Why disabled people have a rocky history with academia

Unfortunately, when it comes to education, academic institutions often fail even the most basic tests in accessibility. Learning how to make education accessible for students (and educators) with a whole range of disabilities should be an ongoing priority for schools, colleges and universities, but it seems many still have serious lessons to be learnt.

Isn’t disability access protected by law?

There are many reasons why accessing an education with a disability can be difficult, with both obvious and often hidden dynamics at play. Many people think that because there are disability laws in place there are no issues, but the problem is these laws are rarely enforced. Look at the statistics if you need proof of this: disabled people are 2.5 times less likely to have academic qualifications, this includes basic ones and becomes more prominent when you look at higher education.

Often, institutions believe that attending to physical access issues – such as installing ramps – ticks the box of accessibility, while ignoring less visible barriers to education like fluctuating health impacting attendance, which can have just as big an impact on someone’s grades.

The COVID pandemic massively highlighted these issues when online learning was magically possible for all students, despite disabled people campaigning for this for years and being rebuffed on grounds like cost and it being supposedly too difficult to integrate with standard teaching methods.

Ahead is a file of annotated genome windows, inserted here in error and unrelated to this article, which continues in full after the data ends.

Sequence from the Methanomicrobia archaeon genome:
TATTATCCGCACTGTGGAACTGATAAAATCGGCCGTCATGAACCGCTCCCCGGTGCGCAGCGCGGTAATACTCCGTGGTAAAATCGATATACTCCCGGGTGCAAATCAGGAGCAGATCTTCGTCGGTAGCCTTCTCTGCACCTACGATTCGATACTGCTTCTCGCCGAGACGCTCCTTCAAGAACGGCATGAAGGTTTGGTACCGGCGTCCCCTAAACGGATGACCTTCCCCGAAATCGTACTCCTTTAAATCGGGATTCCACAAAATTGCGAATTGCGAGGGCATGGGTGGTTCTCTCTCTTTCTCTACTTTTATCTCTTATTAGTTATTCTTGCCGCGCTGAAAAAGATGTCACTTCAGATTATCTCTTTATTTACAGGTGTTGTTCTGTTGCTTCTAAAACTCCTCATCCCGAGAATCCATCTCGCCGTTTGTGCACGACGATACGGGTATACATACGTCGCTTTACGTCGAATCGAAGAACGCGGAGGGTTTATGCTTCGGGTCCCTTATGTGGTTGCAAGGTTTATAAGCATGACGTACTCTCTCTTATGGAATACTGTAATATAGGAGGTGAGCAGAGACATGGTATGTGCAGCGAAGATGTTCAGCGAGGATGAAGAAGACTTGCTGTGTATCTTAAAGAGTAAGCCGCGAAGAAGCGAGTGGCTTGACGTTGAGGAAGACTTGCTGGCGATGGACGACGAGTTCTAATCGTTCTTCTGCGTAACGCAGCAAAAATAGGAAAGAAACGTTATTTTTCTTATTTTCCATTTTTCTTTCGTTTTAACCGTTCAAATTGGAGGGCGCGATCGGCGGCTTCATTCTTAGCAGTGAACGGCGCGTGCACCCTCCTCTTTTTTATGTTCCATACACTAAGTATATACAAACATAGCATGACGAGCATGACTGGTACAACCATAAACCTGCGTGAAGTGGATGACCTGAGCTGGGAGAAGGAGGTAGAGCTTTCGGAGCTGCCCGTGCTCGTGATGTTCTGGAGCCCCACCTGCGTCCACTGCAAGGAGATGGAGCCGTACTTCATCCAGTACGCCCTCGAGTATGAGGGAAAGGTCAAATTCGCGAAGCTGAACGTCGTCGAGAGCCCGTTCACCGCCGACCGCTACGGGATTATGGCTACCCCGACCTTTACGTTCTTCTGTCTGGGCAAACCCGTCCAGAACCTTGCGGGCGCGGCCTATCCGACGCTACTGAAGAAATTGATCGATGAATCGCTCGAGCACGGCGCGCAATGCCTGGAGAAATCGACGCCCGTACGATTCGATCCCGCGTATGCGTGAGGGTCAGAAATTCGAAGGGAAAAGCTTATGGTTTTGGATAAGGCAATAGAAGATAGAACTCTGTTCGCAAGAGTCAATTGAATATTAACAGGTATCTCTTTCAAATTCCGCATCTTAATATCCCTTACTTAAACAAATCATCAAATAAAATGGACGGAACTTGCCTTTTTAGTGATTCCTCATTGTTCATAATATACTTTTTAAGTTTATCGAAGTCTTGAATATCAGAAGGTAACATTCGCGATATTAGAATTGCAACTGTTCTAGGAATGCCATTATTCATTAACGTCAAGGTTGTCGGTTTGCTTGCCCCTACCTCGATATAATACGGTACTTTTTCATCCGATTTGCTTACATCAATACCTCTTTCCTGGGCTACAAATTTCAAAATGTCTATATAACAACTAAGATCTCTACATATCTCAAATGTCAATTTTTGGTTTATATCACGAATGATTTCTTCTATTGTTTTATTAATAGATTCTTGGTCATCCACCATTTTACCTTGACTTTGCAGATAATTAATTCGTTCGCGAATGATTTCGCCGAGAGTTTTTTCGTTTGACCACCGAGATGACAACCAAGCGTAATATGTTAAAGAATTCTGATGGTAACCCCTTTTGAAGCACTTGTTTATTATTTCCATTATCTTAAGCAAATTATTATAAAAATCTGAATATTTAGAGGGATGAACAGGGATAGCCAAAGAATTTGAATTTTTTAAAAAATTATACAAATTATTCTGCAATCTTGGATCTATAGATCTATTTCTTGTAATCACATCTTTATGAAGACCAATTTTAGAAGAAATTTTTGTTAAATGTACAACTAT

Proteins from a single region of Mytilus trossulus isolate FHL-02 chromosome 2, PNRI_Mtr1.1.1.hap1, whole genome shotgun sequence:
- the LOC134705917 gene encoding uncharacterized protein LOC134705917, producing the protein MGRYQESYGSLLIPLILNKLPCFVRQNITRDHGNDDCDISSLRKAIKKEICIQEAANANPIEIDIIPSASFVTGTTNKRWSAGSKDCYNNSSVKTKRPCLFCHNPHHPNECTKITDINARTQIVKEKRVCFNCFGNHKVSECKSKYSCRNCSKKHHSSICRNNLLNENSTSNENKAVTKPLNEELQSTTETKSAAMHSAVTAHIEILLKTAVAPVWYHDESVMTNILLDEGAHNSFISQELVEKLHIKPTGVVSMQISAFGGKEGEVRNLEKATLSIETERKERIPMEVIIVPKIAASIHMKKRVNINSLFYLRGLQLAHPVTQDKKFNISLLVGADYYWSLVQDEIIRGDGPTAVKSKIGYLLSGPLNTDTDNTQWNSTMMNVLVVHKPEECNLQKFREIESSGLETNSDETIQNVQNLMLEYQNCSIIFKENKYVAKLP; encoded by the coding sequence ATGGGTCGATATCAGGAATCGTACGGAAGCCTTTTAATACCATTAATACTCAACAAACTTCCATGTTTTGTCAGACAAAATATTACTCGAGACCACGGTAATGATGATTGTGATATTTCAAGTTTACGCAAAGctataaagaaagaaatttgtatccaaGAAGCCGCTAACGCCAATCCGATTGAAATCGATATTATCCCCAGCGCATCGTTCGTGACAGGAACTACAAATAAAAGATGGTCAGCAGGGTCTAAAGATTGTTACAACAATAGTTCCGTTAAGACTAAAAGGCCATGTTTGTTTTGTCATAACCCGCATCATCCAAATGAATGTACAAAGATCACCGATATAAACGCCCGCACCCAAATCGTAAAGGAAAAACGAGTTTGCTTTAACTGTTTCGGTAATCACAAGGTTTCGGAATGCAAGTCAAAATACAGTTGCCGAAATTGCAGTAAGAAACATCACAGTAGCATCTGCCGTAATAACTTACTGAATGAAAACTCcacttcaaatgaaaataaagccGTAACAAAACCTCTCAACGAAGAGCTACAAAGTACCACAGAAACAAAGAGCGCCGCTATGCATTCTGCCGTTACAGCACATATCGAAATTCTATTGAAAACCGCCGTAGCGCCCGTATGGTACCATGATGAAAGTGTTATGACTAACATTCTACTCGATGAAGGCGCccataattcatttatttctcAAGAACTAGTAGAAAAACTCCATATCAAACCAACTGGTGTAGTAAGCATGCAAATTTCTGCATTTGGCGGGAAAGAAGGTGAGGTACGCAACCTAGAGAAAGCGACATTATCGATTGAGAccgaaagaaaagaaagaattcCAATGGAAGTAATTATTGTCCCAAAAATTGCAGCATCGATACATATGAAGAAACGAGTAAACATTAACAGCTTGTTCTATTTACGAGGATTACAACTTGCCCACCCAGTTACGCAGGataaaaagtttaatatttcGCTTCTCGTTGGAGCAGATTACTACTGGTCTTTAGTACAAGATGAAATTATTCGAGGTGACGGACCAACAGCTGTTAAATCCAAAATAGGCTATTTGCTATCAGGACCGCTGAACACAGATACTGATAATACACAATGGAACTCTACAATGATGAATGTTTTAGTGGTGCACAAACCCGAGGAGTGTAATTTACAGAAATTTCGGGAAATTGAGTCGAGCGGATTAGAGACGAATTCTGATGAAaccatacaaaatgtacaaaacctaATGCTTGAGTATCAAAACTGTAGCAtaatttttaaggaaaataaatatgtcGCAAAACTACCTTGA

However, even if we removed these kinds of issues and places of learning became more accessible, there are still other more subtle issues that stop disabled people from engaging in education. Disabled students often face ableism, microaggressions and the expectation of both being the face of disability and educating everyone around them on it. Couple this with long battles just to get even the most basic support and it’s clear why disabled students feel discouraged, or don’t even get as far as enrolling as students in the first place.

Real representation matters

This then becomes a vicious cycle because where disabled people are less likely to receive a higher education, it means there are fewer disabled people in academic fields, so disabled voices are often not included in faculty decision making regarding accessibility. Academic institutions are always keen to show how diverse they are in the photos chosen for their websites, brochures and prospectuses, but dig a little deeper and the chances are their disabled faculty staff and students will not paint such a polished picture if asked to discuss their everyday experiences.

Qualifications and employment choices

These barriers to education therefore create missed opportunities for qualifications, which has a direct impact on earning potential and means that disabled people are a third less likely to be employed.

Interestingly, these complex factors combine to make it far more likely that a disabled person will become self-employed, as it means they can create a job that works around their needs. After being told ‘no’, changes cannot be made at school, at college, at university, at work to accommodate specific needs, many disabled people tell themselves ‘yes’, I can work for myself my way instead.